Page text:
I know which one I'd take.
But it's hard to imagine that the GOP will be kind and compassionate enough to offer the elderly the first one, not if the current House majority gets its way:
House Republicans are preparing to introduce a 10-year budget Tuesday that will eliminate Medicare and replace it with a private insurance system that closely resembles the new health care law, and end Medicaid as an entitlement program all together.
This plan, which also will include major restructuring of the tax code and cap discretionary spending, will reduce the deficit by over $4 trillion in 10 years, according to House Budget Committee Chairman Paul Ryan.
Here's what this means if you're elderly, disabled, or poor.
Low-income Medicaid beneficiaries will lose their guaranteed benefits altogether. Currently, Medicaid is jointly financed by the federal government and states, which are required to provide comprehensive health care benefits to people in poverty. Ryan's plan turns the program into block grants for the states -- states get a bunch of cash from the feds and have to make the best of it. For many states, that will mean severe benefit rollbacks.
Seniors, and others on Medicare, would be in a slightly different predicament. Currently seniors 65 and over are guaranteed a defined benefit program: taxpayers finance the system, and the government agrees to pay for seniors' health care services (though seniors have to pitch in too). Ryan's plan would leave that system intact for anybody currently on Medicare, or expecting to be on Medicare within 10 years. For everyone else the program would be radically overhauled. Future beneficiaries would no longer have a single payer system to rely on. Rather, they'd be given a menu of private insurance plans to pick from, and subsidies to help pay their premiums. If those premiums skyrocket, that's on them. If the insurers themselves aren't required to pay for whatever the doctor orders, then the guaranteed benefits will erode.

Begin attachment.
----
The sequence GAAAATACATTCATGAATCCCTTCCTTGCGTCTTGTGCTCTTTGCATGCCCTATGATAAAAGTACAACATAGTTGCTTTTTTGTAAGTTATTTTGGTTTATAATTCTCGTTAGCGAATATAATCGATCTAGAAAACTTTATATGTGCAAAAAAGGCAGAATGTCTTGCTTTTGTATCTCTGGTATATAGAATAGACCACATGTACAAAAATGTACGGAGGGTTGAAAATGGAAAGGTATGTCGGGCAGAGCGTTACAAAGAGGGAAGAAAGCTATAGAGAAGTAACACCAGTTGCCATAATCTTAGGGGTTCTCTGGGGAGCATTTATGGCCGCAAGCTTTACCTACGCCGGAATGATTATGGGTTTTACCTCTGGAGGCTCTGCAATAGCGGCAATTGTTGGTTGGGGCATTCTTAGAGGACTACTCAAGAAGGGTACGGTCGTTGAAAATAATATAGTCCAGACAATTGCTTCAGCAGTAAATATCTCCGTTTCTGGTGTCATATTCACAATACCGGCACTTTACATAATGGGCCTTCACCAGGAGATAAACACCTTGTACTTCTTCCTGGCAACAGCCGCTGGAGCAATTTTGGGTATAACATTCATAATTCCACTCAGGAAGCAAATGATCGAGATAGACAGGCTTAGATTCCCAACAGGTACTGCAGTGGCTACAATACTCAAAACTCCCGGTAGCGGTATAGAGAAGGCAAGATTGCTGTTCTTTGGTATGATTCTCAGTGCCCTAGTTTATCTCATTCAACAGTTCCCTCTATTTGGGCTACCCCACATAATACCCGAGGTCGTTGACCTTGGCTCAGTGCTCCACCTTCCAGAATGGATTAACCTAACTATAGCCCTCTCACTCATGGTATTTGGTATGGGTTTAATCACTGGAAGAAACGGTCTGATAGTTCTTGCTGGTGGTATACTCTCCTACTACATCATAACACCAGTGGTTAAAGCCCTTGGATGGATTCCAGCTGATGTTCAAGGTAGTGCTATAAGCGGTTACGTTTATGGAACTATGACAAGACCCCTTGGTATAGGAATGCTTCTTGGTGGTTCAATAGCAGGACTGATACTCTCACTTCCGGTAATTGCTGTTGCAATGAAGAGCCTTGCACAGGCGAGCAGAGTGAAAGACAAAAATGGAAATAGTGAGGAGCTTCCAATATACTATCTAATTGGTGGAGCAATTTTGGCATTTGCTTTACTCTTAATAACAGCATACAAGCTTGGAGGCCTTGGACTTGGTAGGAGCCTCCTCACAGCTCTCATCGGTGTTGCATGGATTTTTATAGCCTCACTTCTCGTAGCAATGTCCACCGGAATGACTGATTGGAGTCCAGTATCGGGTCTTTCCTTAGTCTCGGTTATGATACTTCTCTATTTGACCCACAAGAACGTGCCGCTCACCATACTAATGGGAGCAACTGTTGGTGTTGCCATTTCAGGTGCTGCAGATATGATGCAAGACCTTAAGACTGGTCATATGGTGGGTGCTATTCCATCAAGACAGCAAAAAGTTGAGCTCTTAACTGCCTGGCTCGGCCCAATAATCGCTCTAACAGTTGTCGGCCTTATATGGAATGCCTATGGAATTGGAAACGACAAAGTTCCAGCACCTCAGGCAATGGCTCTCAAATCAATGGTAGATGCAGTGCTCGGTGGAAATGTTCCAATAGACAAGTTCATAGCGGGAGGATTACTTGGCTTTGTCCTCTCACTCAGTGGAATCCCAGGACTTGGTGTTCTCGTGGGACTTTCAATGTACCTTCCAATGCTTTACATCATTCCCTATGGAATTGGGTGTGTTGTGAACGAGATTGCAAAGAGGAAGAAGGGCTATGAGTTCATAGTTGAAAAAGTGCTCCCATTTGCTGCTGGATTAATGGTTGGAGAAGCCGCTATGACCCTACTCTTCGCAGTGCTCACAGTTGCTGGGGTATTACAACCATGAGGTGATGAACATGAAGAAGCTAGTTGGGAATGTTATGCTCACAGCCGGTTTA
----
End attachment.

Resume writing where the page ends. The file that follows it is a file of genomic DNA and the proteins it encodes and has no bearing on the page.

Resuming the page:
I'm going to be fifty-six years old this year, so it's possible that I may just sneak in under the wire. But because I'm not a Republican, I don't subscribe to the "I Got Mine And Fuck You" doctrine. I take no comfort or satisfaction in the reality that my friends and colleagues who are in their twenties, thirties, and forties -- or who are fifty-four right now, are going to be consigned to the latter option described above.
It's probably too late to stop this plan -- or something even worse. The executives of major corporations -- the ones whose multimillion dollar annual compensation packages already assure them of that nice warm bed only with no doctor slipping them a needle -- own this country. They own both parties, Democratic and Republican. The Republicans are more expensive whores, because they demand to be paid more to do the billionaires' bidding, whereas the Democrats have long been content to settle for the scraps. But we've already seen what calls for "shared sacrifice" mean -- they mean sacrifice for everyone EXCEPT those who already have more money than they AND their heirs can spend or use in a thousand lifetimes.
I still have a soul. And it grieves me to think of my friends, who simply because of a few short years are going to be left clutching coupons they're supposed to use to buy health insurance that doesn't promise to be there when they need it -- while billionaires continue to rake in ever more cash, because no amount we let them have seems to be enough.